• Last year, the Royal College of Midwives’ support for BPAS’ abortion-up-to-birth campaign saw a serious backlash from over 1,000 midwives who protested against the RCM’s position.

  • The situation would allow for far greater abuses than have already occurred under the current law.

    • Already within our current legal framework we have seen doctors pre-signing abortion formsgender-selective abortions being offered, live babies being left to die following abortions that have gone wrong and children with minor disabilities, such as cleft palate, being aborted. In this context, where the current law is supposed to be preventing such appalling practices, the thought of allowing abortion on demand up to birth is seriously worrying.

  • The abortion industry have proven that they cannot be trusted.

    • In 2015, 98% of abortions were funded by the NHS. Of these, over two thirds (68%) took place in private abortion clinics (e.g. Marie Stopes International and BPAS clinics) under NHS contract.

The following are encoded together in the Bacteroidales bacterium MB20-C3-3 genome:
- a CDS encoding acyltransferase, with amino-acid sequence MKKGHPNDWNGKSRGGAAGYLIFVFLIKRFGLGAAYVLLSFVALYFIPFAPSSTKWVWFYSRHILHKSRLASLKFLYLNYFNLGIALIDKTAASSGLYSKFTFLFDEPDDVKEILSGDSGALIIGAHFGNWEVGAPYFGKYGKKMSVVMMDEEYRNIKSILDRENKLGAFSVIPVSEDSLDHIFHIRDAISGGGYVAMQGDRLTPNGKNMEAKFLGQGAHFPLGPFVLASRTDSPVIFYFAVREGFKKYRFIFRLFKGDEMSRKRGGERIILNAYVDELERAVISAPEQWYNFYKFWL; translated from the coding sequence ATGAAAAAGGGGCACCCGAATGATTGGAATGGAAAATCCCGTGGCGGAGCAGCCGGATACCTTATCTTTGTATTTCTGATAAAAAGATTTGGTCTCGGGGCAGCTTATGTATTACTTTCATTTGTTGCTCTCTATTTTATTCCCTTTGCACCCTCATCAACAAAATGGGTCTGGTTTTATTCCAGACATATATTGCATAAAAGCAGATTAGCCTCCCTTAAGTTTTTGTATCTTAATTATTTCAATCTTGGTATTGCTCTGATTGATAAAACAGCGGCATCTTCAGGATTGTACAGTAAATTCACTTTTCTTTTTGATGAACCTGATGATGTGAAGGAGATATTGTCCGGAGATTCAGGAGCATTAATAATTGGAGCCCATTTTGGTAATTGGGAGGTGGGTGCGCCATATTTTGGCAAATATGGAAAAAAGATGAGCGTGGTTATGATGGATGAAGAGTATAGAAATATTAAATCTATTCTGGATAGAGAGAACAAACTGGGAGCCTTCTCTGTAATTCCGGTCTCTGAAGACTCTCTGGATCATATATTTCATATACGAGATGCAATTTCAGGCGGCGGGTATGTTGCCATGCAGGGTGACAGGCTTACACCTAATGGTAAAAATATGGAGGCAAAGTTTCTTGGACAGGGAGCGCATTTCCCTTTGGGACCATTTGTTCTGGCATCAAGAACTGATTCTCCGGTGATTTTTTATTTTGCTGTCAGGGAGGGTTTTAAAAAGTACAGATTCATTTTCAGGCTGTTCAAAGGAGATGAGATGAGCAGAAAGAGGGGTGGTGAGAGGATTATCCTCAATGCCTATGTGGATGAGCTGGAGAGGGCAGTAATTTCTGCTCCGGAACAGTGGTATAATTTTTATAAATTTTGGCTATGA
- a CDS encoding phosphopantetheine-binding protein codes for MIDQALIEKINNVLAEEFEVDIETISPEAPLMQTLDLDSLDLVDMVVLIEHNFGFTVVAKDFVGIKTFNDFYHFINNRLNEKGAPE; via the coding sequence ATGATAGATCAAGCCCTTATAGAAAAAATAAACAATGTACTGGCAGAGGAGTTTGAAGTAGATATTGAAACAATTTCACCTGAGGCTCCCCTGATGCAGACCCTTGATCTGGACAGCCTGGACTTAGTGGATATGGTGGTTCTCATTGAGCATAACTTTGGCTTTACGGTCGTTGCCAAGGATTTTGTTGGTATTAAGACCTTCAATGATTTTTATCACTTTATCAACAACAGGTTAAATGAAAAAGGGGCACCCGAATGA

• In August 2016, however, the Care Quality Commission had to step in to protect patients from potential harm at Marie Stopes abortion clinics. The December 2016 report showed doctors had been bulk-signing abortion consent forms, babies remains had been left in open bins, women were left at risk of infection, staff were not trained in how to respond to deteriorating patients and post-surgery safety checks were being completed before the surgery started. If these kind of breaches in patient safety protocols were occurring under the current law and close inspection of clinics, what will happen when all legal restrictions are lifted from abortion practice?

The British public prides itself in being a reasonable, humane and tolerant society. Such an extreme and radical proposal has no place in the UK.

by Colin Dexter

by Colin Dexter